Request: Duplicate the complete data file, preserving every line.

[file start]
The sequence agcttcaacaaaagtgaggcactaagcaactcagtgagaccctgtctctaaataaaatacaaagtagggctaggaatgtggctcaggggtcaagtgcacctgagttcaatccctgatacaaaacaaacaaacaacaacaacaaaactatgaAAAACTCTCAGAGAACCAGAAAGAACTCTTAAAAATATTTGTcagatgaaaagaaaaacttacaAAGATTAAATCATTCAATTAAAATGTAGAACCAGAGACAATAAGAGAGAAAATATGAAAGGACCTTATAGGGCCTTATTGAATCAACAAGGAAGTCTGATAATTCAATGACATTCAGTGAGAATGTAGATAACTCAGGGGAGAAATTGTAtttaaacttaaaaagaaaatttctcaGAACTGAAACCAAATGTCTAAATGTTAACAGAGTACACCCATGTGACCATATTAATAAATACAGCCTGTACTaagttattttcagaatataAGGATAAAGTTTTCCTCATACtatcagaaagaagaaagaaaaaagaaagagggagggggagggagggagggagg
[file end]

The sequence agcttcaacaaaagtgaggcactaagcaactcagtgagaccctgtctctaaataaaatacaaagtagggctaggaatgtggctcaggggtcaagtgcacctgagttcaatccctgatacaaaacaaacaaacaacaacaacaaaactatgaAAAACTCTCAGAGAACCAGAAAGAACTCTTAAAAATATTTGTcagatgaaaagaaaaacttacaAAGATTAAATCATTCAATTAAAATGTAGAACCAGAGACAATAAGAGAGAAAATATGAAAGGACCTTATAGGGCCTTATTGAATCAACAAGGAAGTCTGATAATTCAATGACATTCAGTGAGAATGTAGATAACTCAGGGGAGAAATTGTAtttaaacttaaaaagaaaatttctcaGAACTGAAACCAAATGTCTAAATGTTAACAGAGTACACCCATGTGACCATATTAATAAATACAGCCTGTACTaagttattttcagaatataAGGATAAAGTTTTCCTCATACtatcagaaagaagaaagaaaaaagaaagagggagggggagggagggagggagg